Burkett brings the experience of participating in a mom’s support group home by interviewing a selection of mothers on topics concerning women switching from the challenges of full-time employment to the unknown world of motherhood. Burkett’s research grew out of her personal experience of seeking a support network after leaving the business world to become a mom.
Her method of stringing a thread of quotes together into loosely defined chapters seems awkward and disorganized at first, when one might expect a more narrative approach. In the end, however, the interview method works because this is exactly how conversations would flow in a real mother’s group.
The author covers nearly all the common questions and concerns a woman who is moving into the motherhood season of life might ponder: How will I react to my new baby? How will having a child influence my career, my self-image, my relationships, and my role in society?
Clearly the audience is a more educated group of women. This can only explain such statements as “Motherhood can be viewed as a passage in which each of us must perform the associated developmental tasks without the techniques that worked for us in our pre-baby life.”
Many of women quoted seem to have translated their career skills into mothering skills. Says one mom, “With children, I’m improving my skills in organization, planning, delegation and organizational behavior. I’m going to put ‘Mother’ on my resume when I go back to work.”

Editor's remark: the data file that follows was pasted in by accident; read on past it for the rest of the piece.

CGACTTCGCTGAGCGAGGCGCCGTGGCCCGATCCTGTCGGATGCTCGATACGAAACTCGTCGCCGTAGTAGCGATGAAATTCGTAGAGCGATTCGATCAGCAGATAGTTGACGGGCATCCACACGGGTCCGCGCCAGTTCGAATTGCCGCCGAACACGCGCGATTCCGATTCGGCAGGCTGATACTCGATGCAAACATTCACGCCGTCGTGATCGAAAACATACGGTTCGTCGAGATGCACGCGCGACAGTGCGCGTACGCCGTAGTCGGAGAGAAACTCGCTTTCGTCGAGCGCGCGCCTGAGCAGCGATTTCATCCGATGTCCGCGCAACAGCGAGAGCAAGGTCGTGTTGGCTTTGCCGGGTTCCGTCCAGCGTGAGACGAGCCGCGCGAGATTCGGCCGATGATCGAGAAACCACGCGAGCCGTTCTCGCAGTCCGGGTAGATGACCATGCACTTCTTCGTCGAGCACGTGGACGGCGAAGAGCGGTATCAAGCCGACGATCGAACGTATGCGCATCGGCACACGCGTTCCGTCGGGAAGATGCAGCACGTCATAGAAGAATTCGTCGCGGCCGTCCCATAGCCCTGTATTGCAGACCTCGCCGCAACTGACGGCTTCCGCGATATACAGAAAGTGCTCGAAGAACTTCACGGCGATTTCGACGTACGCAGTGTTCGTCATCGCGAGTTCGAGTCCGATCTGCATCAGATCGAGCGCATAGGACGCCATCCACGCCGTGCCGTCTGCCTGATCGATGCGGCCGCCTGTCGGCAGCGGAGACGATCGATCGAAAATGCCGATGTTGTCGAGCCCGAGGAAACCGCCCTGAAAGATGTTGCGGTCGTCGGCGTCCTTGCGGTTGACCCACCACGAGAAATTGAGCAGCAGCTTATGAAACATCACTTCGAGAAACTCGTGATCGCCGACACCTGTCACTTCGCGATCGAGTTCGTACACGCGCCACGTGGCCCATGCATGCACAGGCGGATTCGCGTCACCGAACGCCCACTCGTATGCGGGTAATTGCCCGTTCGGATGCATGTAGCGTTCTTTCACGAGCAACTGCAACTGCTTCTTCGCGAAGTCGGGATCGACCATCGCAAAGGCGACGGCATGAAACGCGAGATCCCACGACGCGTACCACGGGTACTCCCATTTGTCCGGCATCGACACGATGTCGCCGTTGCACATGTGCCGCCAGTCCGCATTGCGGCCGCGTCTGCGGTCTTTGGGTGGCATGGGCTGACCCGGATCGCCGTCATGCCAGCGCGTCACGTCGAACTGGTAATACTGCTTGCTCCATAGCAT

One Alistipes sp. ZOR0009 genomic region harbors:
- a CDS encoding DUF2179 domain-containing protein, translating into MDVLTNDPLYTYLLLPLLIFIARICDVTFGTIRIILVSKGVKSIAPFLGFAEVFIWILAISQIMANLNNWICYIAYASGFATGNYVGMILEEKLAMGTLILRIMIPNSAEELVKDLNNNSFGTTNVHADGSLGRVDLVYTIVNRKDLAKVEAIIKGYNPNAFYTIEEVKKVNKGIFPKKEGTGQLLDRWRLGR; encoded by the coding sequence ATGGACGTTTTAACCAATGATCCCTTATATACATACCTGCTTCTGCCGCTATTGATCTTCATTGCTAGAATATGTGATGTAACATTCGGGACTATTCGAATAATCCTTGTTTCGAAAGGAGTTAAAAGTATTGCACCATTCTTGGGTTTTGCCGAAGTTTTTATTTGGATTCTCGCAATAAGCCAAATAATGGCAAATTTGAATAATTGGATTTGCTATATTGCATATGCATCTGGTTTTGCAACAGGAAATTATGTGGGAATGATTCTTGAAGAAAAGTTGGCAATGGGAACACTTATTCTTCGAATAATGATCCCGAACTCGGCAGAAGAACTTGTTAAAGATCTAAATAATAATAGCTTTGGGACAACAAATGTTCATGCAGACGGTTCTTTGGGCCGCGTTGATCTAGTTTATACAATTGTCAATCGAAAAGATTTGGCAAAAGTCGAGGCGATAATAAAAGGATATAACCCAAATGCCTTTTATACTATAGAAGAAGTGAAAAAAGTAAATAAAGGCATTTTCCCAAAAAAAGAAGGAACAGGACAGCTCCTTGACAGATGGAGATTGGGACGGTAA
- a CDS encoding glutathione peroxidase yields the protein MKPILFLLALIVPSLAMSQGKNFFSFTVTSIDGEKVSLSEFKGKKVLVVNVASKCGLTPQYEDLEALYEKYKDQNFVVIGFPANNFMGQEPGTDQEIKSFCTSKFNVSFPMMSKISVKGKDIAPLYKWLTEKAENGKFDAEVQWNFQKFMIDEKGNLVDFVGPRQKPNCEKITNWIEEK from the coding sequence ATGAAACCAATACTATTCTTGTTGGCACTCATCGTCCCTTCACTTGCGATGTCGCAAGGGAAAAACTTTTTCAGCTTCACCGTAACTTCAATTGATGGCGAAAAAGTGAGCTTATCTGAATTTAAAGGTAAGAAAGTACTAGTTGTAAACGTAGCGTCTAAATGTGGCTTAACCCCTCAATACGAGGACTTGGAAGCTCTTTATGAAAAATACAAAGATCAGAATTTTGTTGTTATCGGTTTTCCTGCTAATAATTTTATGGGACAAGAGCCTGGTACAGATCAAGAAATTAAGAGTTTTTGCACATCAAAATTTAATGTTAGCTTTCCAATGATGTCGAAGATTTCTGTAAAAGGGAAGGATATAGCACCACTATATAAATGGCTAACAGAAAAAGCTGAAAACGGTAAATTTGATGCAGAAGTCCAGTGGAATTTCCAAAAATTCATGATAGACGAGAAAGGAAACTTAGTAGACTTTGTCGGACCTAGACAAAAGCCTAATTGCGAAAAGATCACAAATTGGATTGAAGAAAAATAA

Burkett also covers subjects such as how having children affects the mother’s role with the husband and with one’s parents. With spouses, her interviewees sometimes reported loss of equality in the marriage due to the mother’s decreased financial contribution. With parents, however, some women found validation—that their own parents could now view them as true adults. She concludes her report with mothers discussing a child’s influence on the parent’s spirituality, the impact of adding more children to the family, or wrestling with the decision to stay home permanently or return to their jobs.
Burkett’s work should prove useful to executive women who are now “entry level” moms. Each chapter should provide enough material to fuel a new mom’s thoughts or perhaps discussion groups in a fledgling support meeting.
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